Eli set career highs in completions (62.3), yards (4,021), TDs (27) and QB rating (93.1), doing it all with a no-name cast of receivers (like Brees). Smith caught a team-record 107 passes (1,220 yards / 7 TDs), Nicks had 47 catches (16.8 per / 6 TDs) and Manningham may be the most elusive and explosive of the group (57 / 14.4 / 5 TDs). Jacobs struggled after back-to-back seasons of 1,000 yards and 5.0 YPC (835 YR / 3.7 YPC) but he's back healthy plus Bradshaw (778 YR / 4.8 YPC) is a terrific change-of-pace option. The OL is solid and I expect the Giants to join the Cowboys from the East as one of six NFC playoff teams in 2010.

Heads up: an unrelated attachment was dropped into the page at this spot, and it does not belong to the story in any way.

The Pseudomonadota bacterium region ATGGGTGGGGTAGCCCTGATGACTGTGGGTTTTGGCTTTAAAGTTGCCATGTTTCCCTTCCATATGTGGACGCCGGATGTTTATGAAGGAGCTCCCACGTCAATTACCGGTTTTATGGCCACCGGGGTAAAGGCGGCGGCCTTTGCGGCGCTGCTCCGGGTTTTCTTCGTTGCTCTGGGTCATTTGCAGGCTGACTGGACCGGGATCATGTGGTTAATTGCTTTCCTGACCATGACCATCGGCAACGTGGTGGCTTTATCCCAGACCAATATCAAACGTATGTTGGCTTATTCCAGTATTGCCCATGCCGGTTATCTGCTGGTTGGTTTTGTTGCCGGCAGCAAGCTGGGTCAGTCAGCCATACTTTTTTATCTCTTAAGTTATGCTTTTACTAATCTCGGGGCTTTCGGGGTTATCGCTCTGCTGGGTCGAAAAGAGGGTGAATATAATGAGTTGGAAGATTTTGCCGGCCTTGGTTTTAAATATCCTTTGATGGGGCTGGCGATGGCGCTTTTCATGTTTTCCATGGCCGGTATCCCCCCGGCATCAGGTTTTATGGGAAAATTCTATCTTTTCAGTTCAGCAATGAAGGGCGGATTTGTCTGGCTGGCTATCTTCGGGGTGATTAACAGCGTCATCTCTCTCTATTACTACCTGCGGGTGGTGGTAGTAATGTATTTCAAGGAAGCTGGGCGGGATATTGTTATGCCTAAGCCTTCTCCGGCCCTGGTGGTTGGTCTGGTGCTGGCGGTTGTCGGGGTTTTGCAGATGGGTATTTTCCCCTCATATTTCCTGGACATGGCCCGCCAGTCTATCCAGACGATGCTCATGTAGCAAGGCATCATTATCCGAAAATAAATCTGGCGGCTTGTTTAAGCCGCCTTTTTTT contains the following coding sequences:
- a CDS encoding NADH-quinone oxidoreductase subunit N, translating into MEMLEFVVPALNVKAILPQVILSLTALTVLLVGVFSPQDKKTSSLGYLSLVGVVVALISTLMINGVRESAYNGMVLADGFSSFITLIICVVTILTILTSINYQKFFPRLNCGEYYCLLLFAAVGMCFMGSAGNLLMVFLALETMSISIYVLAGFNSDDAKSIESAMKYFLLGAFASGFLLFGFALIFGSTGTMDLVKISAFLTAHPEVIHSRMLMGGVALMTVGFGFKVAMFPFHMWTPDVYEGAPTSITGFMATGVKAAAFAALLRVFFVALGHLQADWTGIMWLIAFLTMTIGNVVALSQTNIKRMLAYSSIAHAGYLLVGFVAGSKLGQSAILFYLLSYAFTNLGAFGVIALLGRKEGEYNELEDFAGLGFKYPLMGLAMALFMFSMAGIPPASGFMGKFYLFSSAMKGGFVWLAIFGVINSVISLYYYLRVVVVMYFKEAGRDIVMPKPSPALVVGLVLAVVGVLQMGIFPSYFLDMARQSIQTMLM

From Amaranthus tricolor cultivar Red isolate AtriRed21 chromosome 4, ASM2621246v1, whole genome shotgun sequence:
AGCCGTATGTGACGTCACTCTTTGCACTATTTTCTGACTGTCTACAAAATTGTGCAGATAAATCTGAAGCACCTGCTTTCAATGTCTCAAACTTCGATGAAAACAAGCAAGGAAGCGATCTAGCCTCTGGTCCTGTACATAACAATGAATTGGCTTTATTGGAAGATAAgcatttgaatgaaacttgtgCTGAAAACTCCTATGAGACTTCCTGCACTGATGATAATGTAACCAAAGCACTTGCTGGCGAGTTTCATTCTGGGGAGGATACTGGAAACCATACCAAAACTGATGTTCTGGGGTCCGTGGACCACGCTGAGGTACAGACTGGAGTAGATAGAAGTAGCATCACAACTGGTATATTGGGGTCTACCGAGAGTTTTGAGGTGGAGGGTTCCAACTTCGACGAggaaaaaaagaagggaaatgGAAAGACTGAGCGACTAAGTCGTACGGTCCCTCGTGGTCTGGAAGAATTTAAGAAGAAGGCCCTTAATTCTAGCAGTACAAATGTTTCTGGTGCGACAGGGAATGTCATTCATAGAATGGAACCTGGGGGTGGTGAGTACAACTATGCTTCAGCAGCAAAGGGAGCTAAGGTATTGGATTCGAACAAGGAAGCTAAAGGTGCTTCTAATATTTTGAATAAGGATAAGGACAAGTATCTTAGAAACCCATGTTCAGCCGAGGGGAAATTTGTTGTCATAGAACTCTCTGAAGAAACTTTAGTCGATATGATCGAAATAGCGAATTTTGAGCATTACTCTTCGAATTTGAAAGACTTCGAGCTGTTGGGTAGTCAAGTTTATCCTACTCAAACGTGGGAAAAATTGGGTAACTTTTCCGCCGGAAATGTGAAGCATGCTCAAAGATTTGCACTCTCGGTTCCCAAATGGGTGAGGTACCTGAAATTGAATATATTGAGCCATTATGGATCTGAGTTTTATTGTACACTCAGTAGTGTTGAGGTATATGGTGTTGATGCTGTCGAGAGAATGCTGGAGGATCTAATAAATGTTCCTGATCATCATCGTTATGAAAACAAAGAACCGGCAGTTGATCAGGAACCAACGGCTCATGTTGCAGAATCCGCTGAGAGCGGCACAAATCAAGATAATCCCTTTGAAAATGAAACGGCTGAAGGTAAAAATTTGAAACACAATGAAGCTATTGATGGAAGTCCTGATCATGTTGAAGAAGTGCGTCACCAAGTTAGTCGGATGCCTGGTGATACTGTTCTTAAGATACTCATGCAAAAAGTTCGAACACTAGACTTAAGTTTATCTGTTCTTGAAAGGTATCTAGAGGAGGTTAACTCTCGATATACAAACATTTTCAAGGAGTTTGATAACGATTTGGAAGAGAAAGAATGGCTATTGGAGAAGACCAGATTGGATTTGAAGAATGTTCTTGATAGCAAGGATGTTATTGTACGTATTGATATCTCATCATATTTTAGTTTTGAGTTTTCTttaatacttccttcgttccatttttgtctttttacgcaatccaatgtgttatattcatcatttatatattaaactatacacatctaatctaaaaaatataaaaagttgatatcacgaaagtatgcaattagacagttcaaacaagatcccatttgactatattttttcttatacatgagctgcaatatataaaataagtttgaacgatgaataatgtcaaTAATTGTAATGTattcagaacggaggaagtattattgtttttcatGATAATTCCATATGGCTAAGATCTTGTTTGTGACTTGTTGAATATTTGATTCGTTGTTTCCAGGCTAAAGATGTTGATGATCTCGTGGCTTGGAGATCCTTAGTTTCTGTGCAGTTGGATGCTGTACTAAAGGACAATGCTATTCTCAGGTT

Mike Smith led the Falcons to an 11-5 record (and a wild card berth) in his first season with Atlanta and followed it up with a 9-7 record last year. Atlanta failed to make the postseason last year but for the first time since the team entered the league (for the 1966 season), the Falcons posted back-to-back winning seasons. That's some pretty good stuff considering that Smith's QB is Matt Ryan (a rookie in 2008), RB Turner struggled with a an ankle sprain all season (falling to 871 yards from a league-high 1,699 in 2008) plus the rest of the roster suffered too many injuries to list. All that and Atlanta faced a more more difficult schedule in 2009 than it did in 2008.